Global credit ratings agency Fitch Ratings has warned Australian banks face a more challenging environment in 2014.
Profit growth is likely to be “modest at best” said agency in its 2014 Outlook: Australian Banks
Strong loan competition is set to put pressure on bank margins, along with high impairment charges resulting from asset-quality deterioration. However this is likely to be offset, at least in part, by high credit growth and reduced funding costs in 2014.
“Australian bank profitability is likely to remain solid through 2014, providing a buffer to absorb Fitch’s expected asset-quality deterioration,” said Roche and Jaehne. “The banks generally have substantial buffers in addition to profit – provisions and capital – to absorb losses in the unlikely scenario that they exceed pre-provision operating profit,” said the report.
While household leverage remains high it is “modestly” declining, which could put banks in a vulnerable position should unemployment levels or interest rates rise significantly.
“Cost management should remain a key focus for the Australian banks. Wealth management and measured expansion into Asia provides earnings diversification for the larger banks.”
has recently made clear its desire to acquire further assets in the Asian market.
Fitch, however, warns a severe slowdown in China could provide a significant risk to Australian banks’ asset quality due to the country’s reliance on China for exports.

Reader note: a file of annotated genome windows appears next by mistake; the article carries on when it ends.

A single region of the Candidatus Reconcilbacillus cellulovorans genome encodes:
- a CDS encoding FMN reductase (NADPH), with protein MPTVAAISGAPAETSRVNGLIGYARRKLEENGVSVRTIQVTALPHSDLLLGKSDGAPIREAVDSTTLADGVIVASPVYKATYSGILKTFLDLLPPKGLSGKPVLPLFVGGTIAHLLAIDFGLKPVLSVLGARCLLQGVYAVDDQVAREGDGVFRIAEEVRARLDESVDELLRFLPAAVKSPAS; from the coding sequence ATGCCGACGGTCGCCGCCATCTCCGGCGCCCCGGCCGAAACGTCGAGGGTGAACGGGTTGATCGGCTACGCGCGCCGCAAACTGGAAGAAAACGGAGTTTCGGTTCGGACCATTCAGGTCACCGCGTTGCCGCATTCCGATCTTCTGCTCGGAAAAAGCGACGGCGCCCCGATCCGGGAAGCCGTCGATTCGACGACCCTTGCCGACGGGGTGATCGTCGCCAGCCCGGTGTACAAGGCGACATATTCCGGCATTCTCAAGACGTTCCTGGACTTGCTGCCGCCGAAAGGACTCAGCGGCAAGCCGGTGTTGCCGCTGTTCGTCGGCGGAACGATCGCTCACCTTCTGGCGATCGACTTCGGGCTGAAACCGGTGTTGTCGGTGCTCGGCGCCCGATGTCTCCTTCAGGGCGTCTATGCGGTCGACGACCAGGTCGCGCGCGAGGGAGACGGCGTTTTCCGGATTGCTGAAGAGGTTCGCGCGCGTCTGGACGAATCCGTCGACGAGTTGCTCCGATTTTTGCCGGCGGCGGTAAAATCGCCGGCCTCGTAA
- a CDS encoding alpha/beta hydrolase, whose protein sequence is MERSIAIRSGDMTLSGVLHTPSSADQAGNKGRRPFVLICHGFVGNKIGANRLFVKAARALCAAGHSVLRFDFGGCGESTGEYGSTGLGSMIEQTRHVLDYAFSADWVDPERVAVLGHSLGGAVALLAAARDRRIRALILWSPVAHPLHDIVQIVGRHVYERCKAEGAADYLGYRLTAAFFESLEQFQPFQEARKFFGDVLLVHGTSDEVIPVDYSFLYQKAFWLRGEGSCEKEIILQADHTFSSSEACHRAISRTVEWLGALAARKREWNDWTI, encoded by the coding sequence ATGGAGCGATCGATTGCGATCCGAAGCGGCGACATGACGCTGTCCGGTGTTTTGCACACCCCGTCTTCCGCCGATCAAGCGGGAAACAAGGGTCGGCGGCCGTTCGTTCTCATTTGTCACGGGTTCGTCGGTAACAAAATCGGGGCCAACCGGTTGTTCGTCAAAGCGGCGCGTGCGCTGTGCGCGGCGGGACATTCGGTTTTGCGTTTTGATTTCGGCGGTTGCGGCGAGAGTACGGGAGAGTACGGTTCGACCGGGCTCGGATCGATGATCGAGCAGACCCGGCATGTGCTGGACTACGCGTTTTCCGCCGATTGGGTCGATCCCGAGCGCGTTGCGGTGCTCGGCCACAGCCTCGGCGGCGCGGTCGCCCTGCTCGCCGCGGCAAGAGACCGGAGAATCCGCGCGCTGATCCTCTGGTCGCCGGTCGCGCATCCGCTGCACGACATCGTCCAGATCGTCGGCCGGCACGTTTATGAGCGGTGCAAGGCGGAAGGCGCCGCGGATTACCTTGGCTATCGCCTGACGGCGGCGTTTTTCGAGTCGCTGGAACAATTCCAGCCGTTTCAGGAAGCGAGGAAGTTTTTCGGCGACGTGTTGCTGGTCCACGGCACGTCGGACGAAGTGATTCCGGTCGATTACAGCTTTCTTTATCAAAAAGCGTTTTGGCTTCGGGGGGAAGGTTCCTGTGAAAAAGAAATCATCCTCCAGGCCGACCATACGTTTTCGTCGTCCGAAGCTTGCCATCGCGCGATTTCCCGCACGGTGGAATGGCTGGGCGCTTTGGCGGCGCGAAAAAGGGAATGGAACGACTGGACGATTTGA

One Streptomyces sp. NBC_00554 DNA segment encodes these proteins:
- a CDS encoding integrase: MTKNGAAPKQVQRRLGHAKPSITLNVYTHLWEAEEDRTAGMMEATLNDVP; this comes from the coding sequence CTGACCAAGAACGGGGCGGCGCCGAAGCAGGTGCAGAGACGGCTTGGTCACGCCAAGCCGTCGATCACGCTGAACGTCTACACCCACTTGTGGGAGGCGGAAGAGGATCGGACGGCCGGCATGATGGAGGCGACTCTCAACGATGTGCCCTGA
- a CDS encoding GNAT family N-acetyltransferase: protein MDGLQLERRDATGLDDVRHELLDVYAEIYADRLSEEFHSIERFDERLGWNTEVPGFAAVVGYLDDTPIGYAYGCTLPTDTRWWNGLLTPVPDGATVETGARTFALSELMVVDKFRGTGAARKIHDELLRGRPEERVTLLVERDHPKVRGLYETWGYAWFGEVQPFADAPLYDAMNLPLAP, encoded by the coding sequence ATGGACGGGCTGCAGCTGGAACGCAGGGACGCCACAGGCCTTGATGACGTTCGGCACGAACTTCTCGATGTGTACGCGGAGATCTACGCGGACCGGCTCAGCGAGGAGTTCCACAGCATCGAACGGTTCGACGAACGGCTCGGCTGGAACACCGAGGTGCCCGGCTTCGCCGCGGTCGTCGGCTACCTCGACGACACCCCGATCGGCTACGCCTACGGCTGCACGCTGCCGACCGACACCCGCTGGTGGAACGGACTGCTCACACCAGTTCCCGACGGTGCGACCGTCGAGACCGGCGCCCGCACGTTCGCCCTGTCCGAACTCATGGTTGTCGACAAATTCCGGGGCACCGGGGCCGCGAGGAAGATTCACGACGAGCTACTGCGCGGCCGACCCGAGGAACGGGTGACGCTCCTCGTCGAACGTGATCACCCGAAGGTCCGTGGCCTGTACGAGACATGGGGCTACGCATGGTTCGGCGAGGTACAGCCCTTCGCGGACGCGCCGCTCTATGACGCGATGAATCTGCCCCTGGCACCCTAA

The potential for loosening underwriting standards due to competition could also put pressure on asset quality, said the report.
“This does not appear to be occurring; but if it were, it would most likely be manifested in asset quality numbers beyond 2014.”
The agency said any major losses were likely to emerge from commercial lending as most consumer lending is secured against properties.
“Commercial loans have continued to perform well despite continued weakness in some non-mining industries. Banks’ credit exposure remains well diversified by industry and single names.
“It is likely that some small to mid-sized mining contractors will come under some pressure as mining investment starts to subside, while it is possible defaults will start to emerge in non-mining sectors as businesses continue to grapple with subdued conditions,” the report says.